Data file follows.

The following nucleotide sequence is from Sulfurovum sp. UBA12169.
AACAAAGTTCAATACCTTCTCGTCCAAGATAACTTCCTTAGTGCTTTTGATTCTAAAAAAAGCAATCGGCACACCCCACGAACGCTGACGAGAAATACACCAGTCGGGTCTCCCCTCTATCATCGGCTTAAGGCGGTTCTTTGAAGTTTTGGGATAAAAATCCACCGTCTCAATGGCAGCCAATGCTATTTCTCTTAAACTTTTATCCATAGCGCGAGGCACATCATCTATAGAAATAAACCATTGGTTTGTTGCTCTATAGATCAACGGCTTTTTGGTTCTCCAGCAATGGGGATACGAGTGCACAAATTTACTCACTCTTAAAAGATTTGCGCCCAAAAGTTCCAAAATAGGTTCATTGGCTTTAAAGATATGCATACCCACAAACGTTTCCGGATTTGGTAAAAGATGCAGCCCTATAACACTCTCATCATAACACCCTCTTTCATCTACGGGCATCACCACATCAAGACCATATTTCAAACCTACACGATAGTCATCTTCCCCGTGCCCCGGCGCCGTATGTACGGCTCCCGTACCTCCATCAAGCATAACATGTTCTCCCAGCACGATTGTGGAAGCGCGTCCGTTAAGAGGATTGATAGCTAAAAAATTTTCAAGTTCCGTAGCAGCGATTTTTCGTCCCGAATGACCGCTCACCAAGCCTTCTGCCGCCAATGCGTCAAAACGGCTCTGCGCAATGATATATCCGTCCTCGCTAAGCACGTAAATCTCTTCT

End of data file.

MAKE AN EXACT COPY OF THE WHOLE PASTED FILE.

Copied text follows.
The following nucleotide sequence is from Sulfurovum sp. UBA12169.
AACAAAGTTCAATACCTTCTCGTCCAAGATAACTTCCTTAGTGCTTTTGATTCTAAAAAAAGCAATCGGCACACCCCACGAACGCTGACGAGAAATACACCAGTCGGGTCTCCCCTCTATCATCGGCTTAAGGCGGTTCTTTGAAGTTTTGGGATAAAAATCCACCGTCTCAATGGCAGCCAATGCTATTTCTCTTAAACTTTTATCCATAGCGCGAGGCACATCATCTATAGAAATAAACCATTGGTTTGTTGCTCTATAGATCAACGGCTTTTTGGTTCTCCAGCAATGGGGATACGAGTGCACAAATTTACTCACTCTTAAAAGATTTGCGCCCAAAAGTTCCAAAATAGGTTCATTGGCTTTAAAGATATGCATACCCACAAACGTTTCCGGATTTGGTAAAAGATGCAGCCCTATAACACTCTCATCATAACACCCTCTTTCATCTACGGGCATCACCACATCAAGACCATATTTCAAACCTACACGATAGTCATCTTCCCCGTGCCCCGGCGCCGTATGTACGGCTCCCGTACCTCCATCAAGCATAACATGTTCTCCCAGCACGATTGTGGAAGCGCGTCCGTTAAGAGGATTGATAGCTAAAAAATTTTCAAGTTCCGTAGCAGCGATTTTTCGTCCCGAATGACCGCTCACCAAGCCTTCTGCCGCCAATGCGTCAAAACGGCTCTGCGCAATGATATATCCGTCCTCGCTAAGCACGTAAATCTCTTCT